Endometriosis affects one in ten women during their reproductive years.
March is Endometriosis Awareness Month, making it a good time to recognize what this common and difficult condition is, the warning signs and symptoms, and how to receive effective treatment.
What is Endometriosis?
Endometriosis is a disorder in which tissue similar to that which forms the lining of the uterus continues to grow outside of the uterine cavity. This tissue is referred to as the endometrium and in the case of endometriosis, it continues to grow on the ovaries, the lining of the pelvis, and even the intestines. When endometrial tissue grows outside of the uterus, it is referred to as an endometrial implant.
These endometrial implants are still affected by the hormonal changes of the menstrual cycle, causing these areas to become inflamed and painful. Due to the inflammation, this tissue of the implants will thicken and break down. Once the tissue is broken down, it is trapped in the pelvis region which can cause a variety of problems including:
- Adhesions (that bind organs together)
- Severe internal scarring and irritation
- Fertility complications
- Severe period pain
Stages of Endometriosis
Endometriosis is a condition that develops over time and has been broken down into stages:
- Stage 1 (Minimal): In minimal endometriosis, there are small lesions and/or wounds present and minor endometrial implants on the ovaries. Inflammation in and around the pelvic area can also be present.
- Stage 2 (Mild): Mild endometriosis is similar to Stage 1 but more lesions and shallow implants are present. The endometrial implants can also occur on the pelvic lining in this stage.
- Stage 3 (Moderate): Moderate endometriosis is characterized by deep implants on the ovaries and pelvic lining. There is also an increased occurrence of lesions.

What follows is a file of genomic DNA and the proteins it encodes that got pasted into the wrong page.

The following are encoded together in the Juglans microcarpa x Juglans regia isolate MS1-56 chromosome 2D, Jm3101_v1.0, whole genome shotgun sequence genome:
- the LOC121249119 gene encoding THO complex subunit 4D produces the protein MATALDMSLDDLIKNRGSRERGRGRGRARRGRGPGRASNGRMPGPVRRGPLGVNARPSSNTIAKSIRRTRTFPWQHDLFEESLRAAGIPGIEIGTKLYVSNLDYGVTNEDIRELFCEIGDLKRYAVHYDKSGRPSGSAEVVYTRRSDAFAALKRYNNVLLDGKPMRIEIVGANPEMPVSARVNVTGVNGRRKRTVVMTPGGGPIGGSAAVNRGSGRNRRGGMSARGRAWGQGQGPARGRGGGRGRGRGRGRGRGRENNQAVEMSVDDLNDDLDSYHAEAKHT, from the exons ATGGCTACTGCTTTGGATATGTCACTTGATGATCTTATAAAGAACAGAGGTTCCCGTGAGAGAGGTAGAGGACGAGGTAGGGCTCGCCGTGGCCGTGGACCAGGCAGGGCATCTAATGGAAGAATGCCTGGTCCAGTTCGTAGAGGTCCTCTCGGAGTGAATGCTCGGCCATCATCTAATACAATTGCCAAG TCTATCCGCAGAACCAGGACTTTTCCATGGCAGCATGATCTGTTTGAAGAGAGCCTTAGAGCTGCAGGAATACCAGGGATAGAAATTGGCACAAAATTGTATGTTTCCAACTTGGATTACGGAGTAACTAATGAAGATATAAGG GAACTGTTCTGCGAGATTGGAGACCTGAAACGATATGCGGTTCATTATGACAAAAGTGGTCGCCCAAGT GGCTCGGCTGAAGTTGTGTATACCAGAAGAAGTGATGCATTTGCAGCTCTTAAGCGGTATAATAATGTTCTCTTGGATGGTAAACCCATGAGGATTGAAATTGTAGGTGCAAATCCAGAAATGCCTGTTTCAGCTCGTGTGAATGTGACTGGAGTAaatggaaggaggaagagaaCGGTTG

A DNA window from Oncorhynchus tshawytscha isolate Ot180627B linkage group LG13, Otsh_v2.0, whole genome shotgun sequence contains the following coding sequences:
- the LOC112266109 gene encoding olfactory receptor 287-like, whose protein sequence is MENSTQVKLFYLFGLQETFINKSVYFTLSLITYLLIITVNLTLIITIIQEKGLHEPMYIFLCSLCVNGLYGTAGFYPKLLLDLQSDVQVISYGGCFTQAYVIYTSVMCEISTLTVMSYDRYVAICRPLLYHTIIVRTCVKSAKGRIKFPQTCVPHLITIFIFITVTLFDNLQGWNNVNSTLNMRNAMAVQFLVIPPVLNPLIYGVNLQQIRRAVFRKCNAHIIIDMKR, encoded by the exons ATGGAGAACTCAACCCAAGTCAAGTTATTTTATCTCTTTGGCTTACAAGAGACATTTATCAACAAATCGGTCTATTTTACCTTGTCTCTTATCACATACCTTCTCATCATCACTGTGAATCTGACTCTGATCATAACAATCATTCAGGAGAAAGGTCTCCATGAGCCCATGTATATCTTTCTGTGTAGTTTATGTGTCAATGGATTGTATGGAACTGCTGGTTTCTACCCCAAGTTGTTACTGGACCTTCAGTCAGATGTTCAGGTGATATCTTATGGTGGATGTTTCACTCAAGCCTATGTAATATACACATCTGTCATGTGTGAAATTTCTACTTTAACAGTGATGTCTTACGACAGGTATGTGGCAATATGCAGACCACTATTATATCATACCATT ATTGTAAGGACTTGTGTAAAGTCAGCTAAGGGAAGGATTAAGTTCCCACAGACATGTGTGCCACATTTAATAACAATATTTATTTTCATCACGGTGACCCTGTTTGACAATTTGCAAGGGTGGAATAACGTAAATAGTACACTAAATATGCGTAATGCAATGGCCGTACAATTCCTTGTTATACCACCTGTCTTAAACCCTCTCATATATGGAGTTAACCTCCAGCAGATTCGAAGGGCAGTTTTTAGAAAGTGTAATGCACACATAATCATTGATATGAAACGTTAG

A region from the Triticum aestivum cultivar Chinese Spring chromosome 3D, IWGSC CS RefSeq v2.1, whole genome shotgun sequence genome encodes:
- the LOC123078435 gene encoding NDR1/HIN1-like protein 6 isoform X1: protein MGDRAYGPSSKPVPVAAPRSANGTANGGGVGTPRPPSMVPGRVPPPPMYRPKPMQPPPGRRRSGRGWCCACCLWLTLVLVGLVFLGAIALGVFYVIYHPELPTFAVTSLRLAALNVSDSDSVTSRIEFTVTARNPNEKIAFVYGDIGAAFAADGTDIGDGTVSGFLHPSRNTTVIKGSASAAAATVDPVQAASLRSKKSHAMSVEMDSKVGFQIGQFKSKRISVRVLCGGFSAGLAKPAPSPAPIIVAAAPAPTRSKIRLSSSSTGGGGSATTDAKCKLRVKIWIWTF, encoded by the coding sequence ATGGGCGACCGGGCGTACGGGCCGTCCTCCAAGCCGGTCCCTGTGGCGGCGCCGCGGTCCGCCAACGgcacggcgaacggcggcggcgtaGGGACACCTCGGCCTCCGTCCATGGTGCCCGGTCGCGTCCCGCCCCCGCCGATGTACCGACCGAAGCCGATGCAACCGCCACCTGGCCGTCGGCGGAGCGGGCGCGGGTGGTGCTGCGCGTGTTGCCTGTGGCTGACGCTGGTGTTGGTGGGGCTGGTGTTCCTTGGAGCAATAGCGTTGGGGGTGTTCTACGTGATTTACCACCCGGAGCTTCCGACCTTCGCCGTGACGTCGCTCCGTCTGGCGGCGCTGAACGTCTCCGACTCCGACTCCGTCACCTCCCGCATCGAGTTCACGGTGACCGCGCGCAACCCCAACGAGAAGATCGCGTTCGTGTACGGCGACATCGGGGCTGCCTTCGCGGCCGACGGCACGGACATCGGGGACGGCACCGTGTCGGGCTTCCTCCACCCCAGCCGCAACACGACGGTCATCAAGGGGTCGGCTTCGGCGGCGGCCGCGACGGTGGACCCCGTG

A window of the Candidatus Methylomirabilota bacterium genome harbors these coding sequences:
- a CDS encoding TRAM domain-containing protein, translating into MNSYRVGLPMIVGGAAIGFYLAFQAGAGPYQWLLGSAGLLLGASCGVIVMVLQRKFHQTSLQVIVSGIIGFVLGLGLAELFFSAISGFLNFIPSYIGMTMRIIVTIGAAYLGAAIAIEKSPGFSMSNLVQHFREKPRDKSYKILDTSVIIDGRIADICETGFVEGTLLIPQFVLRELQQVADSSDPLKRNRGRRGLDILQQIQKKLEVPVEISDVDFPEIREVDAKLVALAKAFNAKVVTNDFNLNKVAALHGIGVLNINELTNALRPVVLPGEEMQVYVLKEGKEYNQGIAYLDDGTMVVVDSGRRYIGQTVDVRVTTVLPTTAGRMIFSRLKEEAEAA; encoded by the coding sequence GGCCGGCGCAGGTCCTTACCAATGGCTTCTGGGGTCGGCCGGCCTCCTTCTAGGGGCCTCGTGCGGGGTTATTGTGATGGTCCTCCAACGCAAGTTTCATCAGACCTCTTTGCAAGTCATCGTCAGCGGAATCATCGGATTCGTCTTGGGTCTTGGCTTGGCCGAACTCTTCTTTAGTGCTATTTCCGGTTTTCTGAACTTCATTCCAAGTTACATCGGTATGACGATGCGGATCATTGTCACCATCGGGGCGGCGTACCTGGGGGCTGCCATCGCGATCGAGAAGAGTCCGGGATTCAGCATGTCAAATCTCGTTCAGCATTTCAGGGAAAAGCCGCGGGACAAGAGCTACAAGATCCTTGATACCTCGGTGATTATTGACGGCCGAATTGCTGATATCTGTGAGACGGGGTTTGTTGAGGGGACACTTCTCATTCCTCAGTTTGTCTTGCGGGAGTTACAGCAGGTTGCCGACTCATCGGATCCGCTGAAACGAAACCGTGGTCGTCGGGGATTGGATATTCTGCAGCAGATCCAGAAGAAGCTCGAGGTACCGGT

- Stage 4 (Severe): In the most severe stage of endometriosis, deep implants are present on both the ovaries and the pelvic lining while lesions develop on the fallopian tubes and intestines.
Symptoms and indicators of endometriosis include:
- Period pain
- Pain in the lower abdomen before and/or during menstruation
- Heavy menstrual bleeding
- Spotting between periods
- Pain following sexual intercourse
- Pain or discomfort with bowel movements
- Lower back pain
The root cause of endometriosis is unknown but there are several risk factors that have been linked to this condition:
- Age: Women between the ages of 25-40 are at higher risk for this condition but symptoms can begin at puberty.
- Genetics: Studies show that there may be a genetic component to this condition as women are at a higher risk if there is a family history of endometriosis.
- Pregnancy history: Women who have not had a child have a greater risk of developing endometriosis. However, women who have experienced pregnancy can also have endometriosis. In fact, there are some theories that a potential cause of endometriosis is a cesarean section as there is an increased likelihood that menstrual blood will leak into the pelvic cavity through a surgical scar, leaving potential for endometrial implants to develop.
- Menstrual history: Experiencing severe pain while menstruating should not be tolerated or ignored. Speak with your doctor if you have been experiencing painful periods, shorter cycles, heavier and longer periods, or any other irregularities.
Endometriosis is a chronic condition with no cure but effective treatment can drastically improve the quality of your daily life, help manage fertility issues, and minimize your symptoms.
At Holtorf Medical Group, our doctors are trained to provide you with cutting-edge testing and innovative treatments to properly diagnose and treat endometriosis, optimize your health, and improve your quality of life. If you think you are suffering from endometriosis but aren’t getting the help you need, contact us to see how we can help you!